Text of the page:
By Marjorie Horne
We all realize that the cycle of life is a process of aging. We are facing an ever-increasing number of years after retirement age. Do you think about what you are going to do with the gift of this added life span?
A new understanding, a new paradigm shift for many people of the boomer generation and beyond is a desire to focus on the fact that there is great potential for continuing emotional and spiritual growth in life’s later chapters. The concept of conscious eldering focuses less on what we want to do or can no longer do as we age, but more on who we want to be. It holds a desire to infuse whatever we do and whatever we experience with joy, peace, meaning and service. Eldering calls on us to do the inner exploration and inner work that can keep us thriving through all the circumstances that can present during our aging-life journey.
We can perhaps learn best from watching those we know who are aging. In my work, I get to talk with and be around many people who are in the twilight of their years and I see living examples of the paths that we can choose: Radiant elder whose wisdom lifts the spirits of those around them with optimism and joy or, an older person who lives in regret and resentment, radiating bitterness and negativity to the individuals that must come into their sphere. Yes, the aging process does seem to bring out either the best or the worst in people. Do you think about which of these two examples you wish to become in your future?
Carl Jung expresses our potential in this way: “A human being would certainly not grow to be seventy or eighty years old if this longevity had no meaning for the species. The afternoon of human life must also have a significance of its own….” Being conscious in terms of eldering means being aware of who we really are, of our authentic emotions, talents, aspirations, strengths and weaknesses — coming into the realization of what all of our experiences and what we learned during our middle years was really for. Are we not meant to utilize all that wisdom in its totality perhaps in a new, undiscovered way that takes sitting with all the pieces of the puzzle, the positive and the negative to deepen our understanding of ourselves and others?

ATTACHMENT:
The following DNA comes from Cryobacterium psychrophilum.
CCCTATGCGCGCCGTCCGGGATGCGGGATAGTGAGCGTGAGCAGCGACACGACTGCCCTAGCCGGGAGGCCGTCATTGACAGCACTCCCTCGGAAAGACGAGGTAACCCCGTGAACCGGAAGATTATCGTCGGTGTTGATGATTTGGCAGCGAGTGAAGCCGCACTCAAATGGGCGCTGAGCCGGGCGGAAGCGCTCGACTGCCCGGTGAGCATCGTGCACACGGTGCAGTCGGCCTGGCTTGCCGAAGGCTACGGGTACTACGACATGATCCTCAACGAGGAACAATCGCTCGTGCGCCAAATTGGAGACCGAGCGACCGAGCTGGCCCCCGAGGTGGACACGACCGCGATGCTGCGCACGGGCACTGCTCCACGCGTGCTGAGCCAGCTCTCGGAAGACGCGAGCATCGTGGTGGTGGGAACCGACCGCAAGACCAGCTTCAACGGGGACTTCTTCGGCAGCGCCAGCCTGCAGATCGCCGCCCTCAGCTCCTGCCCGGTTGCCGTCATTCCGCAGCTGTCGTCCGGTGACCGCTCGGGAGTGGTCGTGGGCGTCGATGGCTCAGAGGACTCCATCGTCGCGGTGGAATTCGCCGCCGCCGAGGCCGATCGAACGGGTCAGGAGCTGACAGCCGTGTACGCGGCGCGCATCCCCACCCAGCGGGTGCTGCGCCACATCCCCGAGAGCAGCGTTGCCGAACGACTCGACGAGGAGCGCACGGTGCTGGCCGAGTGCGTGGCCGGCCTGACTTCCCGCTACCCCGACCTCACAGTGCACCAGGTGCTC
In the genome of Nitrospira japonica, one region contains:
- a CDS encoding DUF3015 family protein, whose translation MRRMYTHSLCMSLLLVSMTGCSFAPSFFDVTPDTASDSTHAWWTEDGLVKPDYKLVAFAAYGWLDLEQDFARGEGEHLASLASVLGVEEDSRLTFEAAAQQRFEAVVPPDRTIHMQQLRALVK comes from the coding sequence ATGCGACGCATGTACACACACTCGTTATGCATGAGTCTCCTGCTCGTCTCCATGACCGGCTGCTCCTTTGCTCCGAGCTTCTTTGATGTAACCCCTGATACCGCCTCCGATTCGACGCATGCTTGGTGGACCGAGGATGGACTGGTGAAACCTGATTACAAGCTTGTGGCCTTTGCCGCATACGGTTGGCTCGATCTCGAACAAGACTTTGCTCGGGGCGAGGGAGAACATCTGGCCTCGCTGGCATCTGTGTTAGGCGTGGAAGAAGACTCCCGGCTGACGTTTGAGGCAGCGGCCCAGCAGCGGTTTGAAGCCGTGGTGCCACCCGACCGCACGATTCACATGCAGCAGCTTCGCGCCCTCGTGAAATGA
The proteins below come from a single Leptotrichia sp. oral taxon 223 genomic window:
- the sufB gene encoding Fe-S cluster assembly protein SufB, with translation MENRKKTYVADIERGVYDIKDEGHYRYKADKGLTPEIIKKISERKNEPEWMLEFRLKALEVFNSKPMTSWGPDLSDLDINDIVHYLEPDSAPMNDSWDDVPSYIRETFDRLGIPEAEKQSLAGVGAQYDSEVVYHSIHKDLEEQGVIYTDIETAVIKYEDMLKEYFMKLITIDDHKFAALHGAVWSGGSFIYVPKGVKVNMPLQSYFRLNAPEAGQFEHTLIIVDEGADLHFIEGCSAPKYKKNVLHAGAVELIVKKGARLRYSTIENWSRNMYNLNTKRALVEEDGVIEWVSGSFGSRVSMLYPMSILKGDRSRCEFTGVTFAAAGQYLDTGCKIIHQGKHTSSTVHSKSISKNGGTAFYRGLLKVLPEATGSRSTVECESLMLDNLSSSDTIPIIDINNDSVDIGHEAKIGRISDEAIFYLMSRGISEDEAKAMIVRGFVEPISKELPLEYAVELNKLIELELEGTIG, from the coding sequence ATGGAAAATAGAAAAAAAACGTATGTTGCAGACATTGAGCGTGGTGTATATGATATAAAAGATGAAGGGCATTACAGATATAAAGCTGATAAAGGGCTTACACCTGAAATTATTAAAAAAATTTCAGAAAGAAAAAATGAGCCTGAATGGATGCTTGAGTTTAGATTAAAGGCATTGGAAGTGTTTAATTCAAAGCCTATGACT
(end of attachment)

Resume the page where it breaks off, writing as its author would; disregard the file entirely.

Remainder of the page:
We cannot move fully from who we have been into the elder we can become without letting go of that which will not support us on this journey. We all have culturally instilled attitudes and beliefs about life and aging that are disempowering. Facing our own prejudices is often a mystery that can take us by surprise as we find ourselves in the changing aspects of growing older. It takes some truth telling and an actual mourning must be faced as our youth is left behind. Embracing the emotional wave of that letting go is a moment of acceptance that can only happen if we open willingly to it. I see myself that I do not feel the same at sixty-six that I did at sixty-five. I do not have the same energy reserves, the same ability to multi-task and yes, the same ability to remember things that used to come so easily. If I hold back my feelings about this, I feel some despair. Allowing it, feeling it and embracing it is part of the inner work of eldering. Sometimes it is quite difficult work, but it also can be the very type of commitment that will allow us to stay engaged, dynamic and healthy as the years pass by. Opening to eldering incorporates true, effective surrender and that means cultivating a deep trust that leads us to cultivating the trait of resilience. A resilient spirit gives us greater hope, compassion and connection with others. It is integral to determining our happiness in elderhood.
Some days I struggle too with staying the course. Having mighty companions around me is tremendously supportive if I choose to reach out, because wisdom work is easier when joining with others of like mind. If you wish to connect with me and other aspiring elders, please call or email me for details on an upcoming two-day weekend workshop I will facilitate on Oct. 28 and 29 called Opening to Eldering: Cultivating A Resilient Spirit.
Marjorie Horne is a Conscious Aging Workshop Facilitator and host of the Engaging in Aging Radio Show on AM1150 Sundays at 9 a.m. Contact her at 250-863-9577 or firstname.lastname@example.org